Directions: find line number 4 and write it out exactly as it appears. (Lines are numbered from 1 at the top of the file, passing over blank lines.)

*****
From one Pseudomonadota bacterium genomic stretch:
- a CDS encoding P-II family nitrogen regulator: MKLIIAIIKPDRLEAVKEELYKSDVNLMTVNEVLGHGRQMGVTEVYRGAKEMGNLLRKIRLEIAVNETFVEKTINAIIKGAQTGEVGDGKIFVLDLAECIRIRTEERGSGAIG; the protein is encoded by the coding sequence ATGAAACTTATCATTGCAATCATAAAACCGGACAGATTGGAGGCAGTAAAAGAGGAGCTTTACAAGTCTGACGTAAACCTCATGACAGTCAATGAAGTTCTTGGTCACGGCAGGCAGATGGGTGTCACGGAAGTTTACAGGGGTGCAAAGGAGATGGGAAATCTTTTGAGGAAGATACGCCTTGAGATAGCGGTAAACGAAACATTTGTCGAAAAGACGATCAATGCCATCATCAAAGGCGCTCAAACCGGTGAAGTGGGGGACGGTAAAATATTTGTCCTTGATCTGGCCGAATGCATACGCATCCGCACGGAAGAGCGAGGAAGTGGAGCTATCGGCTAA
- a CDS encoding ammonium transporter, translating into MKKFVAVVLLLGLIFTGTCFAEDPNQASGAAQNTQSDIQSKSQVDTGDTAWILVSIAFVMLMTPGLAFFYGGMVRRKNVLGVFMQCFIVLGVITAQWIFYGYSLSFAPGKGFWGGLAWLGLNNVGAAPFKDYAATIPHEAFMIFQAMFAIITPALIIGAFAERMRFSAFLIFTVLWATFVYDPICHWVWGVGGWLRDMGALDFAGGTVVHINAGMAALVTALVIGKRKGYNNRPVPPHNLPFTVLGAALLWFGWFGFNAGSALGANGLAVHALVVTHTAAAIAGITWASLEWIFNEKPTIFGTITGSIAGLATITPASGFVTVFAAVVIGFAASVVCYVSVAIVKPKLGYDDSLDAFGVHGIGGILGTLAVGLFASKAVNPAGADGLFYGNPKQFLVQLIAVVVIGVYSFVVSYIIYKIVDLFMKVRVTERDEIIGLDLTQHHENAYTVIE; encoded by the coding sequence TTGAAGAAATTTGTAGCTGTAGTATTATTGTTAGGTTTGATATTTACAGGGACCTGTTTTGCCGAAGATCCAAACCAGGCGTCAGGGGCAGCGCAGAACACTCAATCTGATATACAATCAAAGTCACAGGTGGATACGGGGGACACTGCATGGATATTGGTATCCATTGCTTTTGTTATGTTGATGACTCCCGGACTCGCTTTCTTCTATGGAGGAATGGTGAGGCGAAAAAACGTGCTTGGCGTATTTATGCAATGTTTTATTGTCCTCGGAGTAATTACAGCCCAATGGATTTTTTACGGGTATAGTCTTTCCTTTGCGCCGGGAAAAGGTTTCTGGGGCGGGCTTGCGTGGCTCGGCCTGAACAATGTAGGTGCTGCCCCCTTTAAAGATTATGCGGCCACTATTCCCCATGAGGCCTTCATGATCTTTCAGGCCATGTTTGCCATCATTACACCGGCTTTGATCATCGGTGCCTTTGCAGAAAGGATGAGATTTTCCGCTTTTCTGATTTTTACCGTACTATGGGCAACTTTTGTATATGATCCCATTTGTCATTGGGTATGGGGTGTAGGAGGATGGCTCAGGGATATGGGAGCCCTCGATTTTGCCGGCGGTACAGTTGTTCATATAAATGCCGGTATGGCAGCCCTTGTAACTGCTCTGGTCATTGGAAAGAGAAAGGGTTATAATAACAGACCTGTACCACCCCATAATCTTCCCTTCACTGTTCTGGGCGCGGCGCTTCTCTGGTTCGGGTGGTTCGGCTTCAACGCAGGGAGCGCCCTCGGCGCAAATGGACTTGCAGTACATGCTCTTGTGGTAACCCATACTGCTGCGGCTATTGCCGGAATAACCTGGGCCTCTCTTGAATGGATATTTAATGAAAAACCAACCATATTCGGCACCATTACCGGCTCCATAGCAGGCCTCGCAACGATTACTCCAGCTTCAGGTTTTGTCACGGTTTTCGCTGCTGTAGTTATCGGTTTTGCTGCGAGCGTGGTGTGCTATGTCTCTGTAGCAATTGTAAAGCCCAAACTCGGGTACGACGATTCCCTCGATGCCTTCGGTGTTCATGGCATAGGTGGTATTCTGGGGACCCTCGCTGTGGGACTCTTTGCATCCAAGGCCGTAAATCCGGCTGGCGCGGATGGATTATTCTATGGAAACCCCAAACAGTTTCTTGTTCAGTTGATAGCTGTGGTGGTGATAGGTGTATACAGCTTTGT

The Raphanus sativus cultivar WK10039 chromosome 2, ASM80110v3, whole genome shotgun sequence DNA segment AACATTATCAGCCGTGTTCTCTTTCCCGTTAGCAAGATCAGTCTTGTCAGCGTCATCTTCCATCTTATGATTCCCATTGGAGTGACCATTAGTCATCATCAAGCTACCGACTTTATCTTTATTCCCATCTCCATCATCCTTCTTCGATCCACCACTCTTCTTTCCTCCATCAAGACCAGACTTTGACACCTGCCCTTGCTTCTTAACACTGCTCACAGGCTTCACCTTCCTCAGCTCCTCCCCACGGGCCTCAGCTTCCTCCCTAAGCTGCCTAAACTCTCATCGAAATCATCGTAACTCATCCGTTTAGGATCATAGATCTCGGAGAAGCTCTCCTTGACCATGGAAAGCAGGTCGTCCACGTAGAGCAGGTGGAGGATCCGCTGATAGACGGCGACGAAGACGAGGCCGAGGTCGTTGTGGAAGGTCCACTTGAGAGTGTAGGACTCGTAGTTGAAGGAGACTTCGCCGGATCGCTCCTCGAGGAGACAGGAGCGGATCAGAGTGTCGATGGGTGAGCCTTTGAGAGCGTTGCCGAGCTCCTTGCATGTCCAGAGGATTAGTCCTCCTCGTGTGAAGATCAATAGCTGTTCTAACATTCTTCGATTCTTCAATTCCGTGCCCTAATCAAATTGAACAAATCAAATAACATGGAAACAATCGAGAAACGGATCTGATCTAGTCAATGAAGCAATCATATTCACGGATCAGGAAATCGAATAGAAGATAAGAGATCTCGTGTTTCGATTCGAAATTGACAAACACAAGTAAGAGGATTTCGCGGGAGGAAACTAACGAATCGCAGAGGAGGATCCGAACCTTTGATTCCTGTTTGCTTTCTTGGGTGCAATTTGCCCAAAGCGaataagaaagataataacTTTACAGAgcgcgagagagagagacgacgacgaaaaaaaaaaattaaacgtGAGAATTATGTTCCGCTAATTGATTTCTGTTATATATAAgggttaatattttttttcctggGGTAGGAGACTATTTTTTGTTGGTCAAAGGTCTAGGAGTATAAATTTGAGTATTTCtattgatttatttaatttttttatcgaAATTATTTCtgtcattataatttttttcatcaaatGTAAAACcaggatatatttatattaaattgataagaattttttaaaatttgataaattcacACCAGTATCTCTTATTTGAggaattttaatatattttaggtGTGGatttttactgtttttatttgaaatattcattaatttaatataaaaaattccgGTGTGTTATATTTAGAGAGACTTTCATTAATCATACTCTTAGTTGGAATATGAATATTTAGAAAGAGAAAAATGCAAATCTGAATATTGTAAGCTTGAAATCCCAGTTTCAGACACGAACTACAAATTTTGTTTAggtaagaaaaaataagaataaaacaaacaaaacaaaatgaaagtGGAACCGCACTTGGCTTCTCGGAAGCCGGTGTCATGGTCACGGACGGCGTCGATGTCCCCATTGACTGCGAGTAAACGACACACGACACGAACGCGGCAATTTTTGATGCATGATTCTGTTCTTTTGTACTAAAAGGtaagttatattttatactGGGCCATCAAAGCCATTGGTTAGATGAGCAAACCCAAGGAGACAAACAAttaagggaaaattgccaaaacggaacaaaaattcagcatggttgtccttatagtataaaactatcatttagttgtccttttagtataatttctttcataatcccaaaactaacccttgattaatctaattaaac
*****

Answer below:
The Raphanus sativus cultivar WK10039 chromosome 2, ASM80110v3, whole genome shotgun sequence DNA segment AACATTATCAGCCGTGTTCTCTTTCCCGTTAGCAAGATCAGTCTTGTCAGCGTCATCTTCCATCTTATGATTCCCATTGGAGTGACCATTAGTCATCATCAAGCTACCGACTTTATCTTTATTCCCATCTCCATCATCCTTCTTCGATCCACCACTCTTCTTTCCTCCATCAAGACCAGACTTTGACACCTGCCCTTGCTTCTTAACACTGCTCACAGGCTTCACCTTCCTCAGCTCCTCCCCACGGGCCTCAGCTTCCTCCCTAAGCTGCCTAAACTCTCATCGAAATCATCGTAACTCATCCGTTTAGGATCATAGATCTCGGAGAAGCTCTCCTTGACCATGGAAAGCAGGTCGTCCACGTAGAGCAGGTGGAGGATCCGCTGATAGACGGCGACGAAGACGAGGCCGAGGTCGTTGTGGAAGGTCCACTTGAGAGTGTAGGACTCGTAGTTGAAGGAGACTTCGCCGGATCGCTCCTCGAGGAGACAGGAGCGGATCAGAGTGTCGATGGGTGAGCCTTTGAGAGCGTTGCCGAGCTCCTTGCATGTCCAGAGGATTAGTCCTCCTCGTGTGAAGATCAATAGCTGTTCTAACATTCTTCGATTCTTCAATTCCGTGCCCTAATCAAATTGAACAAATCAAATAACATGGAAACAATCGAGAAACGGATCTGATCTAGTCAATGAAGCAATCATATTCACGGATCAGGAAATCGAATAGAAGATAAGAGATCTCGTGTTTCGATTCGAAATTGACAAACACAAGTAAGAGGATTTCGCGGGAGGAAACTAACGAATCGCAGAGGAGGATCCGAACCTTTGATTCCTGTTTGCTTTCTTGGGTGCAATTTGCCCAAAGCGaataagaaagataataacTTTACAGAgcgcgagagagagagacgacgacgaaaaaaaaaaattaaacgtGAGAATTATGTTCCGCTAATTGATTTCTGTTATATATAAgggttaatattttttttcctggGGTAGGAGACTATTTTTTGTTGGTCAAAGGTCTAGGAGTATAAATTTGAGTATTTCtattgatttatttaatttttttatcgaAATTATTTCtgtcattataatttttttcatcaaatGTAAAACcaggatatatttatattaaattgataagaattttttaaaatttgataaattcacACCAGTATCTCTTATTTGAggaattttaatatattttaggtGTGGatttttactgtttttatttgaaatattcattaatttaatataaaaaattccgGTGTGTTATATTTAGAGAGACTTTCATTAATCATACTCTTAGTTGGAATATGAATATTTAGAAAGAGAAAAATGCAAATCTGAATATTGTAAGCTTGAAATCCCAGTTTCAGACACGAACTACAAATTTTGTTTAggtaagaaaaaataagaataaaacaaacaaaacaaaatgaaagtGGAACCGCACTTGGCTTCTCGGAAGCCGGTGTCATGGTCACGGACGGCGTCGATGTCCCCATTGACTGCGAGTAAACGACACACGACACGAACGCGGCAATTTTTGATGCATGATTCTGTTCTTTTGTACTAAAAGGtaagttatattttatactGGGCCATCAAAGCCATTGGTTAGATGAGCAAACCCAAGGAGACAAACAAttaagggaaaattgccaaaacggaacaaaaattcagcatggttgtccttatagtataaaactatcatttagttgtccttttagtataatttctttcataatcccaaaactaacccttgattaatctaattaaac